Sharp LC-32LE653U LCD TV Review
By Chris Heinonen on
I’ve taken a lot of grief over the past couple of years for saying you’ll be fine by only getting a 720p display for your 32” set. Even comparing 720p and 1080p sets side-by-side I can only see a difference when within 3-4’ of the screen. Since no one sits that close, the extra money spend on 1080p over 720p was not worth it. Well now we don’t even have to worry about this because people should just buy the Sharp LC-32LE653U which is a 1080p set but at the price of a 720p one.
The $280 Sharp LC-32LE653U is a 32”, 1080p display that packs a pair of HDMI inputs, integrated Netflix with WiFi, and a very accurate Movie preset out of the box. The load times are good for Netflix, better than sub-$300 TVs I looked at last year, and the image looks very good. If you want a 32” HDTV now, you probably should buy the Sharp LC-32LE653U.
1080p for Free
|Display Type:||LED LCD|
|Inputs:||2x HDMI (1x MHL), 1x Component, 1x Composite, USB|
|Streaming Services:||Netflix, Vudu, YouTube|
|Display Size:||28.43 “x 17.01” x 2.48”|
|Display Weight:||10.4 lbs.|
|Review Date:||April 27, 2015|
|Price:||[amazon_link asins=’B00TTVMG1M’ template=’PriceLink’ store=’refehomethea-20′ marketplace=’US’ link_id=’7b7dbb67-db76-11e6-ab4d-7b82eb0e7048′]|
The Sharp LC32LE653U has a very utilitarian design like most 32” TVs. It is LED-lit, though it isn’t specified if it is edge-lit or back-lit. The case is nearly 2.5” deep so it isn’t as thin as some other 32” models but those cost a good bit more. Two HDMI inputs are standard for the course with 32” TVs, and integrated Netflix means you might not need to use a media streamer with it. The streaming options are a little thin past Netflix with Vudu but no Hulu Plus, Amazon, or HBO. One HDMI port is MHL compatible for streaming content from your mobile devices, and you can playback video content with the USB port as well.
One of the preset modes on the Sharp is Movie, and it is the only picture mode you use. It is accurate compared to all the other modes, and accurate for any TV. It has a preset color temperature very close to the 6503K standard while the others image modes are a bit past 11000K and very blue. Beyond just the grayscale, gamma is close to the BT.1886 target and the color points and saturations for all the colors are good. Even the color checker is accurate. As always, Page 2 has more information on the pre-calibration and post-calibration data for the Sharp.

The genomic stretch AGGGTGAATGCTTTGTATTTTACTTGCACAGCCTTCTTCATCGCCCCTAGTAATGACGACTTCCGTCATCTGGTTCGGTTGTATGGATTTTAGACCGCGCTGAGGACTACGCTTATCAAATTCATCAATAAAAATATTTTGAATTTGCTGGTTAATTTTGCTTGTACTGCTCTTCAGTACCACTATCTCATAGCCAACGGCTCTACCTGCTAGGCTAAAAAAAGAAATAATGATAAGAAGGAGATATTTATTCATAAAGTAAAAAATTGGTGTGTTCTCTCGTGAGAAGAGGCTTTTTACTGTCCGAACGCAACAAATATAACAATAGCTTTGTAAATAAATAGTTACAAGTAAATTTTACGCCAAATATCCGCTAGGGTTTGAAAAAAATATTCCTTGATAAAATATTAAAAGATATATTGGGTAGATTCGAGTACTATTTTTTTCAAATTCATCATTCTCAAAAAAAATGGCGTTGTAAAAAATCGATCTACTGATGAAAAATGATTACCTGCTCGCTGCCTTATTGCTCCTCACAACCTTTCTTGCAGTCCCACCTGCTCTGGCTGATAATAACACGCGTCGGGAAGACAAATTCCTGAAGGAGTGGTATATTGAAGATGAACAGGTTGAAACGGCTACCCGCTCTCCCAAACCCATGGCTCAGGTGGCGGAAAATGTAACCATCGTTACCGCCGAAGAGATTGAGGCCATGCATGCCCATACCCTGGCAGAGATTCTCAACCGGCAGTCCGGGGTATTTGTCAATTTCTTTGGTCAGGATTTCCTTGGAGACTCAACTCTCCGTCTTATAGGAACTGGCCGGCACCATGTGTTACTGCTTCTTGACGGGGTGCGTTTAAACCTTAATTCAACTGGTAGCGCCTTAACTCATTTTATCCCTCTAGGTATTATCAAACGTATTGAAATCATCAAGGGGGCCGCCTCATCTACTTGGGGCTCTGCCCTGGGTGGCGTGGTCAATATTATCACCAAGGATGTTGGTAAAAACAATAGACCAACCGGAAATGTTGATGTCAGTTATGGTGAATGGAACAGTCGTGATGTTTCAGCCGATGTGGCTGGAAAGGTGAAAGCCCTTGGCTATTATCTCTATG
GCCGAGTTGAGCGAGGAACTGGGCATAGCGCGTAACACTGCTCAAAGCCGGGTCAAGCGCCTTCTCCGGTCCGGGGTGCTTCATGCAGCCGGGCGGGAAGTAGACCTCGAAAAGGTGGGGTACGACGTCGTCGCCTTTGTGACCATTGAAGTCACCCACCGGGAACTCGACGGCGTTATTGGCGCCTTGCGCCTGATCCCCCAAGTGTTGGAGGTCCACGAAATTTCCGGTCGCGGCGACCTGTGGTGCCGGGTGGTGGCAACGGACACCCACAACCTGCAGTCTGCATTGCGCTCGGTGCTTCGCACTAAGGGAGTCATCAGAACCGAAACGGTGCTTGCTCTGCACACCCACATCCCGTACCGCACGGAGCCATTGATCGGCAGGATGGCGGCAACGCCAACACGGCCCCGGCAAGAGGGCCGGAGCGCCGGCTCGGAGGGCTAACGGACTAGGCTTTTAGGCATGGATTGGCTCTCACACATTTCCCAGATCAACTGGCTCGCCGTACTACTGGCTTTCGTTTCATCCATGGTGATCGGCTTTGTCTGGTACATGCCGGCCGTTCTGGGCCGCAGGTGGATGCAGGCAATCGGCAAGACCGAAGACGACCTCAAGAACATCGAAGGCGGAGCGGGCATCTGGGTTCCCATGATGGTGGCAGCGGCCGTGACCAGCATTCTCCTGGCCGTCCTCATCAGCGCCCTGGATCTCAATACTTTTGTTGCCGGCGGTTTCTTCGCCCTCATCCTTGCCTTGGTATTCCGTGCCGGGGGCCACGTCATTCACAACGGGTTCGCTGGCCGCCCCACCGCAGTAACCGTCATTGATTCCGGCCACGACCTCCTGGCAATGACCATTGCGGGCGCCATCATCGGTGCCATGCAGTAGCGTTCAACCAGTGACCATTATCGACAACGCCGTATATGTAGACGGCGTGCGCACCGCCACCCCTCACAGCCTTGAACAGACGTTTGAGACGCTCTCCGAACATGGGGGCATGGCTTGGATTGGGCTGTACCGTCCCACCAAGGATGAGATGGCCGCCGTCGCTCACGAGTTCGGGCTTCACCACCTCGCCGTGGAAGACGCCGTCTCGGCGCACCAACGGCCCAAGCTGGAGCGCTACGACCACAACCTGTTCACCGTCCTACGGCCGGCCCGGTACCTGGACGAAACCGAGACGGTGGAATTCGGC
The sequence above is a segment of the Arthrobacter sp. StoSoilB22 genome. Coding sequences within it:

There are a few other options for the image, including a dynamic contrast option. Turning this on causes the gamma to change and really lightens up shadow detail. Since the Sharp uses a VA-style LCD panel, which has good blacks compared to IPS panels, I wouldn’t turn this on. It makes images more washed out by brightening everything and losing the look of the scene.
I’ve seen displays that measure well that don’t look as good in use, but the Sharp looks good when watching content. Using the built-in Netflix app I watched a lot of the new Daredevil series. Very dark and gloomy, colors here are rendered faithfully with very good shadow detail. As you move off-axis you’ll see a shift in colors and contrast ratio, but this happens with all VA-panel displays.
The torture test of Chapter 12 on the last Harry Potter Blu-ray looks very good for a 32” display. You can make out everyone on the hill though you do see some macroblocking of details in the background and during the attack scene. Without going to a full array local dimming backlight, it is hard for a LCD to bring out more detail in the darkness here. For a 32” it does as well as any other display this size really does.
Unlike the Vizio last year, the Sharp looks better with sports. There is less blurring of the on-screen image even though it is only a 60Hz panel. Watching some basketball or the Boston Marathon the image looks good with not much smearing. While there is still some, it’s on the level with other 60Hz LCD displays and not worse.
I didn’t play any video games on the Sharp, since I’m not much of a gamer, but it has a low 28ms lag time.
You can’t adjust the preset picture mode when watching Netflix. It uses the Movie preset, so you are getting the most accurate mode out of the box, but you can’t adjust the backlight level or sharpness on it. I’d also like to see a backlit remote, but no one offers that for this price. These flaws are minor and nothing that would keep me from recommending the Sharp.
Editors Note: This review previously mentioned Overscan that cannot be defeated. You can enable 1:1 pixel mapping by using the “View Mode” button on the remote. The option for this is missing from the menu system, which is how it was originally overlooked.
Overall a Winner
The Sharp LC-32LE653U combines great image quality, Netflix streaming, and 1080p resolution into an affordable package. It could have more streaming content but it has Netflix which is the #1 requirement. The image out of the box in Movie mode is so accurate that you have no reason to calibrate it. Contrast ratios fall off a bit off-axis but most people don’t watch a 32” TV with a huge group of people.
If you want a great 32″ display for watching TV and movies, streaming content from Netflix, and playing video games then it will work perfectly for you. It’s affordable, has all the features, and the best image for its price. Easily recommended.
|Pros:||Accurate image, integrated Netflix, great value.|
|Cons:||Only 2 HDMI inputs, could use more streaming content.|
|Summary:||A great image, great price, and integrated streaming makes the Sharp a winning TV for someone that wants a 32” TV.|